#!/bin/bash
 
if [ $# -le 0 ]; then
 echo "`basename $0` <file-to-analyze> [verbose]"
 exit 1
fi
 
FILE_NAME=$1
FILE_TMP_NAME=$FILE_NAME.tmp
FILE_LOG=$FILE_NAME-offsets.log
BYTES=`stat -f "%z" $FILE_NAME`
 
echo "---$FILE_NAME File length : $BYTES---" >>$FILE_LOG
echo "File length : $BYTES"
 
SFCMD="file $FILE_TMP_NAME | grep -v \"$FILE_TMP_NAME: data\""
if [ "x$2" == "xverbose" ]; then
 echo "verbose mode ON"
 echo "verbose mode ON" >>$FILE_LOG
 SFCMD="file $FILE_TMP_NAME"
fi
 
for (( BLOBPOS=0; BLOBPOS<=$BYTES; BLOBPOS++ )); do
 # dd bs=1 if=$FILE_NAME of=$FILE_TMP_NAME skip=$BLOBPOS 2>/dev/null
 tail -c+$BLOBPOS $FILE_NAME >$FILE_TMP_NAME
 RESULT=`eval $SFCMD`
 if [ "x$RESULT" != "x" ]; then
 HEXBLOBPOS=`echo "ibase=10;obase=16;$BLOBPOS" | bc`
 echo "Start by offset dec '$BLOBPOS' / hex '$HEXBLOBPOS' $RESULT" >>$FILE_LOG
 fi
 
 if [ "$(($BLOBPOS % 5))" -eq "0" ]; then
 echo "Processed $BLOBPOS of $BYTES"
 fi
done
 
rm $FILE_TMP_NAME

Script usage is :

 ./search.sh <file-to-analyze> [verbose]

output of script is the log file <file-to-analyze>-offsets.log
Basically script moves the offset into binary file and try to figure out the type using the command file.
As output you have a log file  candidate offset with resources :

...
Start by offset dec '290' / hex '122'  firmware.bin: TrueType font data
Start by offset dec '553' / hex '229'  firmware.bin: Targa image data - RGB
...
Btw this method is very “basic” and “rough” and you have as result a huge number of false positives.
For example on a binary file which is a .dmg image with this files :
  1. 2 images png
  2. 1 document pdf
  3. document docx

(for a total of 500KB of binary data)
the script has discovered correctly all the 4 resources …. but also more than 100 wrong contents. Obviously some of wrongly recognised formats are clearly incorrect (because the meta information printed by the script are inconsistently).
Example :
… hex ‘122’ firmware.bin: Sendmail frozen configuration  – version 9929.”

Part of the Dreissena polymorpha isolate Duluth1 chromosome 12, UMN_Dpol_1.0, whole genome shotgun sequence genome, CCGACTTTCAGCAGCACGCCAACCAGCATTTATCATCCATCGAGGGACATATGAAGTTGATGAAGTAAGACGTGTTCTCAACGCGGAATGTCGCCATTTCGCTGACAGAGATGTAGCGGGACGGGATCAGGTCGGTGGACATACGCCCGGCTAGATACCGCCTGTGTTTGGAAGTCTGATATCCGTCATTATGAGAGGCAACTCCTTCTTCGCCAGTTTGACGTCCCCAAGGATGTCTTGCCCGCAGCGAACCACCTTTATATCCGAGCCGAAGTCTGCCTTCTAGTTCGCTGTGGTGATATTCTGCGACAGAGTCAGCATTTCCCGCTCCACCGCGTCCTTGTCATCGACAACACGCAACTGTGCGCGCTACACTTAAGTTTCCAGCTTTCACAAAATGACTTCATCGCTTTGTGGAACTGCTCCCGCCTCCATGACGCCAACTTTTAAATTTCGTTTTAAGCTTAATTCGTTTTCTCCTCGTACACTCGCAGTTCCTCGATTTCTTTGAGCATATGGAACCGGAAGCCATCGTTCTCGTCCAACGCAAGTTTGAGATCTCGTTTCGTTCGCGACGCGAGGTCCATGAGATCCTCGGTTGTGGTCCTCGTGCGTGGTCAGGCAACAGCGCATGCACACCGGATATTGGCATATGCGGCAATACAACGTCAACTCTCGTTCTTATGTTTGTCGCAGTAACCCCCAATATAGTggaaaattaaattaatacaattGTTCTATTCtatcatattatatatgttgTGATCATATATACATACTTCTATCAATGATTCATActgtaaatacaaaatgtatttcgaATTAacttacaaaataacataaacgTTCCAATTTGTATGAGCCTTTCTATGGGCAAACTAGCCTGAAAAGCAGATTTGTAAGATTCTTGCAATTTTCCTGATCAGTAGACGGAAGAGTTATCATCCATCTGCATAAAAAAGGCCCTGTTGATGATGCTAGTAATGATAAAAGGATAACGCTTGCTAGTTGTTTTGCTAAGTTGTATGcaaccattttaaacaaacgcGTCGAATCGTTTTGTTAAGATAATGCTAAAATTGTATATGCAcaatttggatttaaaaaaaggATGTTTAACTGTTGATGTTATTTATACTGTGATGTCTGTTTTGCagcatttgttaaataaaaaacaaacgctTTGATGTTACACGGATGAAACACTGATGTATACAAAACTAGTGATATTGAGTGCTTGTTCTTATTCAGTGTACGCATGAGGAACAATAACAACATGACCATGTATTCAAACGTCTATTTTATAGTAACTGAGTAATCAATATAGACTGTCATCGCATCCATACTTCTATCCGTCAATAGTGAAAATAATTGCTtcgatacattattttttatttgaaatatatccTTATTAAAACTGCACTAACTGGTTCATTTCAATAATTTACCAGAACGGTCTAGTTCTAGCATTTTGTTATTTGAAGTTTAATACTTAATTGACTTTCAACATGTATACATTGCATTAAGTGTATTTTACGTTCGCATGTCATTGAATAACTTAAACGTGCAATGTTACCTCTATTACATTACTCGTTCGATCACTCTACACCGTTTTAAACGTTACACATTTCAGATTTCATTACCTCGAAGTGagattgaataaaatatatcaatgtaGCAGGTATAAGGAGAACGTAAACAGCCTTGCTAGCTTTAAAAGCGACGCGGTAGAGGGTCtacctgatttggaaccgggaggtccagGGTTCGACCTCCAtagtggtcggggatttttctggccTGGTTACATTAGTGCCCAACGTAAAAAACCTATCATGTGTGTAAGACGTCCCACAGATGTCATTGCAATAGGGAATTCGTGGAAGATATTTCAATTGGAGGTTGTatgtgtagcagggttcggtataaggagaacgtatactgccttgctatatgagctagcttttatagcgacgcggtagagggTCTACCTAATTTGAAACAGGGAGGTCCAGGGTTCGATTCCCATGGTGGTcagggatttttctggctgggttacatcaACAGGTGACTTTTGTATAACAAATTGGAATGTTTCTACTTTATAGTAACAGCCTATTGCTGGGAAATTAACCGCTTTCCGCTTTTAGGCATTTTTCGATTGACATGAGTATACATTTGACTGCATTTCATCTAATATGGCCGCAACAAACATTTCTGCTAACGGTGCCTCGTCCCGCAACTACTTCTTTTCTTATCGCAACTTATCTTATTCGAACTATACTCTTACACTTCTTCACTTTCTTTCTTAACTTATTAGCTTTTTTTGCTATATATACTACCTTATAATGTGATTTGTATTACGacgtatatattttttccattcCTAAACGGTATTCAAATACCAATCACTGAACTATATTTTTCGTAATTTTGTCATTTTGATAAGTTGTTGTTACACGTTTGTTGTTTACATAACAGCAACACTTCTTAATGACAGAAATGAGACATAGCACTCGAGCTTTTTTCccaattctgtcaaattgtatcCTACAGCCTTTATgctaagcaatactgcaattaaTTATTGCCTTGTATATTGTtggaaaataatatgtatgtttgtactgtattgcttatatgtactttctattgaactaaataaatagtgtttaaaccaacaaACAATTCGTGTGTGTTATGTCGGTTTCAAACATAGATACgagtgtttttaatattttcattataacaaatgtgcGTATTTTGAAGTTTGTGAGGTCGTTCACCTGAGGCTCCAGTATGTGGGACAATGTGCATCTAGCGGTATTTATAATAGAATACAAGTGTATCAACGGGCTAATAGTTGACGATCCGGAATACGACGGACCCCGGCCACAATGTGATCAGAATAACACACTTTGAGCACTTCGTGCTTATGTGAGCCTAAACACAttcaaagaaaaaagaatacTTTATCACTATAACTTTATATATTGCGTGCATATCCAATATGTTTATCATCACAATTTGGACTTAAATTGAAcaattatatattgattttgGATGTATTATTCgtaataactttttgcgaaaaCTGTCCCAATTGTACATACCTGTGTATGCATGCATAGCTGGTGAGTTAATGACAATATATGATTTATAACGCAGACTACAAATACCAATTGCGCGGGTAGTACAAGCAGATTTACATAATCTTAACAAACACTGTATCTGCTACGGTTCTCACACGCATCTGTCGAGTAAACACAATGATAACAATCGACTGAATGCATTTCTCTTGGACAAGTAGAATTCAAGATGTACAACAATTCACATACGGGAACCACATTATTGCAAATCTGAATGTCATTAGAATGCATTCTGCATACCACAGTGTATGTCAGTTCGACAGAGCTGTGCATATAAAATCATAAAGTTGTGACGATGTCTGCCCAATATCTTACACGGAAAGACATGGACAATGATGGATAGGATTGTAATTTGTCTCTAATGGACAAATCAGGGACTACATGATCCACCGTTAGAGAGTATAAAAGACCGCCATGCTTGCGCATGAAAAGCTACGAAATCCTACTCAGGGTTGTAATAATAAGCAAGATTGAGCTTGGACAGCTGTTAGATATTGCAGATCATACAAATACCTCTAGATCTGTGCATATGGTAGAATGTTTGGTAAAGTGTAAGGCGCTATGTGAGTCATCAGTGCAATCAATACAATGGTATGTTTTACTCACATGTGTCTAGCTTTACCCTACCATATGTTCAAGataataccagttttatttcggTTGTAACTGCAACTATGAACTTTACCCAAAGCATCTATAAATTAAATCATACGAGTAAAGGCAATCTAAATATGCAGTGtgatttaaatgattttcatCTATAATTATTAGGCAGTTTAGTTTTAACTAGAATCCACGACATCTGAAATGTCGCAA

(I mean : version  9929.” at position  can’t be true)
Btw the script is pretty useful if you have an idea about what you are looking for  but I easily guess that in most cases it can’t be used as is. Actually it is enough discover a sequence like FFD8 in order to detect a JPG (and it is just an example of huge  sequences of bytes that represent well know resource format)

To finish about this topic : I report above script as is for … just for my note …

#2 Use  RamDisk in order to speedup some tasks

Analyze binary file using script is a task mainly I/O bound. In this case (and cases like this) in order to speed up the task we can use RamDisk (use RAM instead HardDisk if you have enough RAM). Following one-line shell command (for mac OSX) can help to create a volume mounted on RAM.

VOLUME_SIZE_IN_MB=500;VOLUME_NAME="RamDisk";RDDIM="$(($VOLUME_SIZE_IN_MB*2048))";diskutil erasevolume HFS+ "$VOLUME_NAME" `hdiutil attach -nomount ram://$RDDIM`

Disk of 500MB is mounted on Desktop as disk labelled “RamDisk” (by shell “cd /Volumes/RamDisk“).
This is a comparison between “HardDisk Volume” Vs. “RamDisk Volume”
How to create a big file (1GB file) :

 #root> dd if=/dev/zero of=test.bin  count=1000000000

or

 #root> head -c 1000000000 /dev/random >test.bin

– file 1GB copy to HardDisk :

#root> time cp test.bin test.bin.cpy
real 0m54.919s
user 0m0.004s
sys 0m1.043s
(18 MB/s)

– file 1GB copy to RamDisk :

#root> time cp test.bin test.bin.cpy
real 0m7.166s
user 0m0.004s
sys 0m1.194s
(139MB/s)

Sure this is a copy pf sequential bytes … random access is another thing